Arrangement in Color

"Movie Palace" 24" x 30" oil on board

Bonner David Galleries is delighted to welcome artist, Francis Livingston, in his upcoming show “Arrangement and Color.”  Ice cream, amusement parks, and wooden roller coasters bring back nostalgic memories of simpler times.  These impressionistic paintings emphasize brush strokes, creating an abstract approach to realism.  “A good portion of my paintings involve that moment when individuals, by themselves, might take the time to make the same observations as I have. The subjects that I paint, whether they are abandoned movie theaters or amusement parks, must have a sense of time and place. I need to feel the emotion, either good or bad, about the place or subject,” states Livingston. The emotion behind his work is superbly executed and viewers clearly feel that moment of yesteryear.   

With great anticipation for this show, we had the pleasure to ask Livingston a few questions to better get to know him and his new pieces! 

"Red Brick Soho" 20" x 15" oil on board

What is your new collection about and what does it mean to you? 

Francis Livingston: Although it is a continuation of past shows, it’s more personal. It is about exploration and a progression in quality.   

What is your favorite childhood memory? 

FL: Collecting comic books.  I used to draw them and I remember going to the comic racks.  My favorites were the early Spiderman and Marvel comics. 

 What are your inspirations? 

FL:  I find inspiration in all types of buildings and structures. I look at the abstract qualities of the structures and build shapes.  Looking at the structure as abstract I focus on the positive and negative space in each element.   

Who are your favorite artists? 

FL:  It changes from year to year.  I am always finding new artists or rediscovering artists.  But if I had to name a few I would say Richard Diebenkorn, a bay area artist; N. C. Wyeth (Andrew Wyeth’s father); and Walt Kelley, a comic artist famous for Pogo. 

As a teacher what do you love about aspiring artists?   

FL: I love their energy level!  Although sometimes the skill set might not be quite there yet, their energy is invigorating and contagious.  I really do like passing knowledge down.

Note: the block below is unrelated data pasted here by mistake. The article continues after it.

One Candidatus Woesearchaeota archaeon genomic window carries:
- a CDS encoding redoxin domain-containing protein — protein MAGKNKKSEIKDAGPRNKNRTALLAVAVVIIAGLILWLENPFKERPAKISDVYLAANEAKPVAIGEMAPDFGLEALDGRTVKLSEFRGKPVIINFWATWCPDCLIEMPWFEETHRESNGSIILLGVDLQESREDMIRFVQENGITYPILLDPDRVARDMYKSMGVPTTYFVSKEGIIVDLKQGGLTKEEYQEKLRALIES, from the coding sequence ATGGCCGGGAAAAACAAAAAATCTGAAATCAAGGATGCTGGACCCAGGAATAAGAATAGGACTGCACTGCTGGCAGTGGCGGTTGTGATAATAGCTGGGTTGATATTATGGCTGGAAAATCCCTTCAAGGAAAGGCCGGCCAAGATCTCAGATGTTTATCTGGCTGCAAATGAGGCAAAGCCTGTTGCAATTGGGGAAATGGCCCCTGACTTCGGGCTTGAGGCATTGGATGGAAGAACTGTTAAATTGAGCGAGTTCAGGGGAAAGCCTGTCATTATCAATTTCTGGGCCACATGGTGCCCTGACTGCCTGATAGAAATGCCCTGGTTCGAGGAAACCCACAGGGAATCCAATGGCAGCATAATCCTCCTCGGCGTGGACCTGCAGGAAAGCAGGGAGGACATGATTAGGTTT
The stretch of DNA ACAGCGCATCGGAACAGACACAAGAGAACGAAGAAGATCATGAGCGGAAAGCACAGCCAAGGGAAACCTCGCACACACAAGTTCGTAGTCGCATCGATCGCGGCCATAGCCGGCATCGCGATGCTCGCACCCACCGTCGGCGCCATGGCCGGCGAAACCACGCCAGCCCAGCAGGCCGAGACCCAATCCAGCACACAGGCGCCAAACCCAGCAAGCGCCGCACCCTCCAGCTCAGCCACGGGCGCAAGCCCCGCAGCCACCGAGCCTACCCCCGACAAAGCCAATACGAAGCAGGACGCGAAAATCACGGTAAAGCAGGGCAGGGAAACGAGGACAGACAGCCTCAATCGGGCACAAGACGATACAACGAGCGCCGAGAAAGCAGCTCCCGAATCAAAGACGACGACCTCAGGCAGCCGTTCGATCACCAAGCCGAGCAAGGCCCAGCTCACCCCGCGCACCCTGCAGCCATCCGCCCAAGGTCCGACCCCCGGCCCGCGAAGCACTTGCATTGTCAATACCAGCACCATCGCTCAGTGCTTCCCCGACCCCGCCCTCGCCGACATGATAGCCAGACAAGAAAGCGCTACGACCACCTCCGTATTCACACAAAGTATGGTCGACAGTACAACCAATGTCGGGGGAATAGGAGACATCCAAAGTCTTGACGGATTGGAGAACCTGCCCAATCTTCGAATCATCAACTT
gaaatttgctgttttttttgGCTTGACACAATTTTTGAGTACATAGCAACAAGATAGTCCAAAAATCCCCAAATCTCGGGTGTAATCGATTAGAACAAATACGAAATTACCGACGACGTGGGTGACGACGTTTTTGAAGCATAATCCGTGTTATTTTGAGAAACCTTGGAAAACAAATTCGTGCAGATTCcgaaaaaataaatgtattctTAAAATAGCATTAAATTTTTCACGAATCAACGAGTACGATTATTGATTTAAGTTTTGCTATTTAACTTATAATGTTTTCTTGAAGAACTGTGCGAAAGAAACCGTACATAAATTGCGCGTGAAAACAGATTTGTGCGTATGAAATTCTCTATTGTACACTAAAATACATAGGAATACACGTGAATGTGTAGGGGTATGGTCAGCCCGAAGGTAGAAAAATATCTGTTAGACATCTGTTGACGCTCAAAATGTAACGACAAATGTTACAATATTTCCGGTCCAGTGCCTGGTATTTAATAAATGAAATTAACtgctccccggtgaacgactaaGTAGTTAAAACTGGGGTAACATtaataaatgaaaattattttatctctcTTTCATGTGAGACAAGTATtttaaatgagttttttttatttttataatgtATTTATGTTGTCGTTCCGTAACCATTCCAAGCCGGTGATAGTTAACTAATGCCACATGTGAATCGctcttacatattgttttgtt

Have you traveled anywhere fun recently? 

FL: No! My son and daughter in-law are in France, so maybe I’ll go there.  Hawaii or the Caribbean are probably my favorite places to visit. However, I live in a beautiful place, Sun Valley, ID, so it’s hard leave!  

"Triplets: 8" x 8" oil on board

What is your favorite kind of ice cream? 

FL:  Surprisingly, I don’t actually eat much ice cream, but coconut would probably be my favorite.           

How do you create such luscious textures in your paintings?  

FL:  It is actually a really intensive process.  Although my brushstrokes are quick, many layers of paint, texturing, scraping and glazing go into each piece.  It takes weeks or even longer to finish a painting.  Also, I work on 5-10 paintings at one time.  I need to step back from my work and look at it from a fresh perspective every few days.   

Join us on March 31st, 2011 from 6-9pm and enjoy the stunning new works of Francis Livingston.  The show will hang until April 13th.  

 Don’t miss Livingston in the March issue of American Art Collector (click here to read full article

For more information about Livingston or any of his works please contact us at 480.941.8500 or via email at art@bonnerdavid.com

Distant Light

"Mahogany Sunset" 24" x 24"

Gail Morris presents her contemporary, yet traditional style paintings of magical abstract vistas in her upcoming show, “Distant Light,” at Bonner David Galleries.  The boldness of the blues and gold colors of landscapes in this collection creates an awe-inspiring esthetic for any viewer.  Morris’s love for travel inspires her work, and her astounding artistic creations take us there.  Since we have last seen her, Morris has spent time painting in California and on the Big Island of Hawaii.  Her travels didn’t stop there as she spent time in London and Los Angeles, visiting various museums.  She was inspired by her favorite “Rothko” which hangs in the Tate Modern in London.  “Back in London I found myself inspired by the PreRapaelite collection at the old Tate Museum and by collections of East Indian decorative art at the Victoria and Albert Museum.  While these may seem like genres far removed from my style, I find them to be very invigorating,” notes Morris. 

We asked Morris about her upcoming collection, and here is what she is up to: 

Bonner David Galleries:  What is special or different about this collection?

 Morris:  This show has an abundance of dark skies and flooded fields because I attract rain wherever I go.  We have had a wet winter in both CA and Hawaii so I was able to sketch a number of brooding landscapes.  (I often work from pastel sketches that I do on location.)  

 BDG:  Why landscape? 

"Verde" 48" x 60"

Morris:  I am always interested in the effects of light on the landscape and the innate compositions and undulations of the undeveloped countryside. In addition, I spend a great deal of time by the ocean and in the ocean, so I am fascinated by the colors in the sky and on the water throughout the day.   Although I am a landscape artist I think I am an abstract painter and colorist at heart.  I am always interested in distilling the landscape to its purest form while still keeping my work grounded in reality.  Every painting in this show started at a recognizable location.

 The reception will be on March 10, 2011 from 6-9 pm.  “Distant Light” will hang through March 23, 2011.  Please come and enjoy this amazing show!